From Laurie, to Fry. The first episode of the next - H - series of Qi has been filmed this week. The episode's guests, alongside Stephen and Alan are Bill Bailey, Danny Baker and Eddie Izzard. Top stuff. That'll be the first time Eddie's appeared on Qi since the show's untransmitted pilot episode in 2003. (It has, since, been released on DVD.) Recording of the sixteen episodes will continue throughout May and June and the series is likely to begin broadcasting sometimes late in the year. Also in comedy news, this Thursday's edition of Have I Got News For You - which features Armando Iannucci among others - has been moved to Friday at 8:30 because of the general election. It will now be recorded on Friday afternoon so that the result can be discussed. Earlier this week Iannucci expressed his shock that he'd been told as the episode was due to be recorded on Wednesday for Thursday transmission, under the BBC's pre-election impartiality rules it was unlikely that they'd be able to talk about the election, at all. There's no news yet on what's replacing it on Thursday, though it's been widely speculated that it will simply swap over with the Qi repeat originally scheduled for Friday. It has to be said, didn't anybody at the BBC think about the potential for a scheduling problem with placing Have I Got News For You on Thursday two months ago when the series started? It's not like the election announcement came as a surprise to anyone. I remember some years ago my old mate Martin Day writing an impassioned article about this very subject for, I think, the Gruniad. It occurred after the season finale of that year's Casualty had to be postponed and replaced with a repeat at the last minute because it concerned a plane crash and would have been broadcast on - or very near - the anniversary of the Lockerbie tragedy. Martin wondered, rightly, why someone isn't simply employed by the BBC to sit in an office and get sent one-page synopses of all forthcoming drama, comedy, even game shows and a list of potential transmission dates and then check them against a list of 'dates when stuff has or might happen' to ensure that no awkward or potentially offensive clashes occur? It's surely not beyond the wit - or resources - of TV scheduling departments to employ someone to flag up potential conflicts before they actually happen. I mean, I'd do it. I'd want a decent salary mind. And six weeks leave each year! But, the point stands.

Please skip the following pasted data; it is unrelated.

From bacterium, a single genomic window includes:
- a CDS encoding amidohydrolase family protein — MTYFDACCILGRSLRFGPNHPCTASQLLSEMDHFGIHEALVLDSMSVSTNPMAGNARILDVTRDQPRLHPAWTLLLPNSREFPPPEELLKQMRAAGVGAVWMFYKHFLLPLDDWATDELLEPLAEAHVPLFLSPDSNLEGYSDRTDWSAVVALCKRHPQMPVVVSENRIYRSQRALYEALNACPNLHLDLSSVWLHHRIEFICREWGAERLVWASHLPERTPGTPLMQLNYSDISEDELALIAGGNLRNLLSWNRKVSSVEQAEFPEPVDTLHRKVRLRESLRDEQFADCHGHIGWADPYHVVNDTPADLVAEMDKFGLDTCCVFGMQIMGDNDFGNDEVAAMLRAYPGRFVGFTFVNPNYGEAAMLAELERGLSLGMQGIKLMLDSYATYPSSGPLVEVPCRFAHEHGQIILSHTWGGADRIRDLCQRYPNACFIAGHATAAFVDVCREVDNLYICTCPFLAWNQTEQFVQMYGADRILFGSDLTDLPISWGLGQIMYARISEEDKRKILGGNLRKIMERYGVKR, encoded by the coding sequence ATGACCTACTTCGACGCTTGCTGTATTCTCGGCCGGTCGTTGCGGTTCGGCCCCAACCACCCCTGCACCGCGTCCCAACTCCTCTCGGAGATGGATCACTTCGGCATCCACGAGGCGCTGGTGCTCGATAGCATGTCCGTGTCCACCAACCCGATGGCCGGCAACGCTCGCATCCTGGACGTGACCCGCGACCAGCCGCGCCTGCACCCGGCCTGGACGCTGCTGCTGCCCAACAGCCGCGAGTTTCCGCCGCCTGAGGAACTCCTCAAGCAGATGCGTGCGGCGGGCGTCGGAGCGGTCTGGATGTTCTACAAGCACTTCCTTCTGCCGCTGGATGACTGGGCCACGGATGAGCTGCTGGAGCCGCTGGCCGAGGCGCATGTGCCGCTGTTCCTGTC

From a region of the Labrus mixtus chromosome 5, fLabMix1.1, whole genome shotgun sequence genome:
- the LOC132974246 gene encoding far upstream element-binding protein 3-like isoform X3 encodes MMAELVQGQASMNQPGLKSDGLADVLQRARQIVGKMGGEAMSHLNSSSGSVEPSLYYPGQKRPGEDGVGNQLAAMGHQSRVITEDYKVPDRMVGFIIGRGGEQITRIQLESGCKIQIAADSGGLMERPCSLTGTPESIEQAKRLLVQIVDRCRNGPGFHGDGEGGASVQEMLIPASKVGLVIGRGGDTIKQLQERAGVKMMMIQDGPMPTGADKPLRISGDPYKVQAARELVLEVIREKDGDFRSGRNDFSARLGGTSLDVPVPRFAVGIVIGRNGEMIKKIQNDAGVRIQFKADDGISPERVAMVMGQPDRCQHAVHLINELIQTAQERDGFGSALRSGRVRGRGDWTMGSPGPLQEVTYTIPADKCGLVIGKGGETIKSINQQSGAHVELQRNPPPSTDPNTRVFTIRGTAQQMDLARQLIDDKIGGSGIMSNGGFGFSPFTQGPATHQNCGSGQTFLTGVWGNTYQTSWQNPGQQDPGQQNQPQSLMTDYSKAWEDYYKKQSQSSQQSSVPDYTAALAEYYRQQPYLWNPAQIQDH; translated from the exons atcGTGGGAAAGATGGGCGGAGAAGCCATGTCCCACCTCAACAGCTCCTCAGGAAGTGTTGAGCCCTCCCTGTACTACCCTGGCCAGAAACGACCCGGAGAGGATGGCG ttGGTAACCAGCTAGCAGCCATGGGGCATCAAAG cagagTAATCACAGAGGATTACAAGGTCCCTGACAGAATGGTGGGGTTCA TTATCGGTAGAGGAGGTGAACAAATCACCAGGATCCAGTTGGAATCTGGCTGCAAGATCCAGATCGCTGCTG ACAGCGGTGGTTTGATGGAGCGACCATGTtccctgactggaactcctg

James Nesbitt is to star in the title role of a new medical drama commissioned by Laura Mackie, Director of Drama at ITV. Monroe has been written and created by one of yer Keith Telly Topping's favourite TV dramatists Peter Bowker and will be produced by Mammoth Screen. Bowker and Nesbitt previously worked together on the award-winning Iraq drama Occupation. The title character in Monroe is a brilliant and unusual neurosurgeon; a flawed genius who never lets anyone forget either his flaws or his genius. Each episode will feature one compelling story of the week about life or death situations. The drama will focus on the way in which a serious injury or disease cuts across the lives of everyone involved, from hospital staff to patients to relatives. And how that group become, in an intense few days, a reluctant dysfunctional family united by hopes, fears and grief. Hang on ... this is House, basically, isn't it?! At the centre of this stands Monroe, his trainees, his anaesthetist and his poker school - and his female colleague, heart surgeon, Jenny Bremner, who has contempt for his cockiness. Yep, still sounding like House. The series will tell heightened emotional stories and be shot through with dark humour and portray the pressures and pleasures of high-end surgery in a modern urban hospital. Monroe will start filming in September 2010 in Leeds. Laura Mackie said: 'Monroe will breathe new life into the medical genre, I hope the combination of Pete's sharp and pacy script and Jimmy's performance as the charismatic surgeon will make this one of the most compelling new dramas for 2011.' Peter Bowker said: 'I am a huge fan of hospital drama - not least because it provides the chance to tell big emotional stories based on compelling characters. Neurosurgeons are the nearest thing we have to real-life miracle workers, yet they share the same human failings as the rest of us. We want them to be brave enough to take the decisions they take, yet they can't always be right. We don't have to like them, but we have to believe in them. Monroe dramatises what it is like to be at the sharp end of those expectations.' Well, I like Bowker and I like Nesbitt so this - despite not sounding like the most original idea in the world - could be good. Judgement reserved on that one.